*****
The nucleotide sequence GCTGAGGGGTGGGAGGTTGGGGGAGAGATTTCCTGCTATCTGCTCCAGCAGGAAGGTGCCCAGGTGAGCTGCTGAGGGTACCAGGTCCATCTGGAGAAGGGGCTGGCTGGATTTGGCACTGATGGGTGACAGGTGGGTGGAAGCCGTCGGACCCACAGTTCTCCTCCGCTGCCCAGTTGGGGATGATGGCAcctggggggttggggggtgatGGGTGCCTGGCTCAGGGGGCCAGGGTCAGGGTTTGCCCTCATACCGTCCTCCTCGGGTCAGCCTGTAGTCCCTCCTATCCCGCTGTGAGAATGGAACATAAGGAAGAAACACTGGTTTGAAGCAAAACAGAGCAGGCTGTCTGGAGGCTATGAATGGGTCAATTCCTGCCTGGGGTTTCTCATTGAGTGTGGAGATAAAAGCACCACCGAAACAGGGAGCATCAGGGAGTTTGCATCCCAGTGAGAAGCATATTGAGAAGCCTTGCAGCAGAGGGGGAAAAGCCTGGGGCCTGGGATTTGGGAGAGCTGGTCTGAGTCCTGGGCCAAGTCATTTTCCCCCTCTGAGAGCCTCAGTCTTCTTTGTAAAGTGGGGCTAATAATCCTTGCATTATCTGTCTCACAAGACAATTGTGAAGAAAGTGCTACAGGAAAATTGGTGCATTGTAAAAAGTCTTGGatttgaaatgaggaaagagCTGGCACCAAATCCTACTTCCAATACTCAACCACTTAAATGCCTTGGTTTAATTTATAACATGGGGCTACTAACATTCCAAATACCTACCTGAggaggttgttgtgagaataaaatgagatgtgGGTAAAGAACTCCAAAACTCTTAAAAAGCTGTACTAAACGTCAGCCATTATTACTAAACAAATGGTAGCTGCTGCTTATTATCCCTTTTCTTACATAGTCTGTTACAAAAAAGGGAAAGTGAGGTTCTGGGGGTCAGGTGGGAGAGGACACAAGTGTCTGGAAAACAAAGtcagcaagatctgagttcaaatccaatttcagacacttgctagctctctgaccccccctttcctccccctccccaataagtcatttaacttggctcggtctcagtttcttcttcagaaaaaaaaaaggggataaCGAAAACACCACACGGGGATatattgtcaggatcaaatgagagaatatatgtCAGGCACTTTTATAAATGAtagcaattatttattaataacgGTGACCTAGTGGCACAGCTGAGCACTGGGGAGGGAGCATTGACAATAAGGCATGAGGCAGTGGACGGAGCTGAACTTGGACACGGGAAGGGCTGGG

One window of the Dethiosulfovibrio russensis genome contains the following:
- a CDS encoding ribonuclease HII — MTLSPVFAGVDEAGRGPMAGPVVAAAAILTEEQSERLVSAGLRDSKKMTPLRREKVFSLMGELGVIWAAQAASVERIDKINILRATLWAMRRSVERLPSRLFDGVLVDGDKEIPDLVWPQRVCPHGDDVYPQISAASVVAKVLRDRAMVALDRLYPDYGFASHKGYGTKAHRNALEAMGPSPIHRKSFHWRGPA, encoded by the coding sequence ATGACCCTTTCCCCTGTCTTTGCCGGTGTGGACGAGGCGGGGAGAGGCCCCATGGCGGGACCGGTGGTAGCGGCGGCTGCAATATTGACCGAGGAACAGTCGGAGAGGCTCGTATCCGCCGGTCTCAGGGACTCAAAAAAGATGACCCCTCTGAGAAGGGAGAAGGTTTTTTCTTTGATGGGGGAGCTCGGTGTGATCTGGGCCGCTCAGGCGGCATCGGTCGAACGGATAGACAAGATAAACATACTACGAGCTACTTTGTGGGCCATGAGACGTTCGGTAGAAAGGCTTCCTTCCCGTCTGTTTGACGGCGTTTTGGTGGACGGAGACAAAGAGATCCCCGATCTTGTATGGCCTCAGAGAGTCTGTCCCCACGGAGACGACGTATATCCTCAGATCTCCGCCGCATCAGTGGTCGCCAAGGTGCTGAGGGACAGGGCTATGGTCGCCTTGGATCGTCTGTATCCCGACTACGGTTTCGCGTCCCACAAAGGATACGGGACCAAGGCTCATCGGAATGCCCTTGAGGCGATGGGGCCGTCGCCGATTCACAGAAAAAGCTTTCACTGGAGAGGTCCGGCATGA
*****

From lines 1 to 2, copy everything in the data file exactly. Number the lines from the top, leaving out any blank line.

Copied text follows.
The nucleotide sequence GCTGAGGGGTGGGAGGTTGGGGGAGAGATTTCCTGCTATCTGCTCCAGCAGGAAGGTGCCCAGGTGAGCTGCTGAGGGTACCAGGTCCATCTGGAGAAGGGGCTGGCTGGATTTGGCACTGATGGGTGACAGGTGGGTGGAAGCCGTCGGACCCACAGTTCTCCTCCGCTGCCCAGTTGGGGATGATGGCAcctggggggttggggggtgatGGGTGCCTGGCTCAGGGGGCCAGGGTCAGGGTTTGCCCTCATACCGTCCTCCTCGGGTCAGCCTGTAGTCCCTCCTATCCCGCTGTGAGAATGGAACATAAGGAAGAAACACTGGTTTGAAGCAAAACAGAGCAGGCTGTCTGGAGGCTATGAATGGGTCAATTCCTGCCTGGGGTTTCTCATTGAGTGTGGAGATAAAAGCACCACCGAAACAGGGAGCATCAGGGAGTTTGCATCCCAGTGAGAAGCATATTGAGAAGCCTTGCAGCAGAGGGGGAAAAGCCTGGGGCCTGGGATTTGGGAGAGCTGGTCTGAGTCCTGGGCCAAGTCATTTTCCCCCTCTGAGAGCCTCAGTCTTCTTTGTAAAGTGGGGCTAATAATCCTTGCATTATCTGTCTCACAAGACAATTGTGAAGAAAGTGCTACAGGAAAATTGGTGCATTGTAAAAAGTCTTGGatttgaaatgaggaaagagCTGGCACCAAATCCTACTTCCAATACTCAACCACTTAAATGCCTTGGTTTAATTTATAACATGGGGCTACTAACATTCCAAATACCTACCTGAggaggttgttgtgagaataaaatgagatgtgGGTAAAGAACTCCAAAACTCTTAAAAAGCTGTACTAAACGTCAGCCATTATTACTAAACAAATGGTAGCTGCTGCTTATTATCCCTTTTCTTACATAGTCTGTTACAAAAAAGGGAAAGTGAGGTTCTGGGGGTCAGGTGGGAGAGGACACAAGTGTCTGGAAAACAAAGtcagcaagatctgagttcaaatccaatttcagacacttgctagctctctgaccccccctttcctccccctccccaataagtcatttaacttggctcggtctcagtttcttcttcagaaaaaaaaaaggggataaCGAAAACACCACACGGGGATatattgtcaggatcaaatgagagaatatatgtCAGGCACTTTTATAAATGAtagcaattatttattaataacgGTGACCTAGTGGCACAGCTGAGCACTGGGGAGGGAGCATTGACAATAAGGCATGAGGCAGTGGACGGAGCTGAACTTGGACACGGGAAGGGCTGGG

One window of the Dethiosulfovibrio russensis genome contains the following: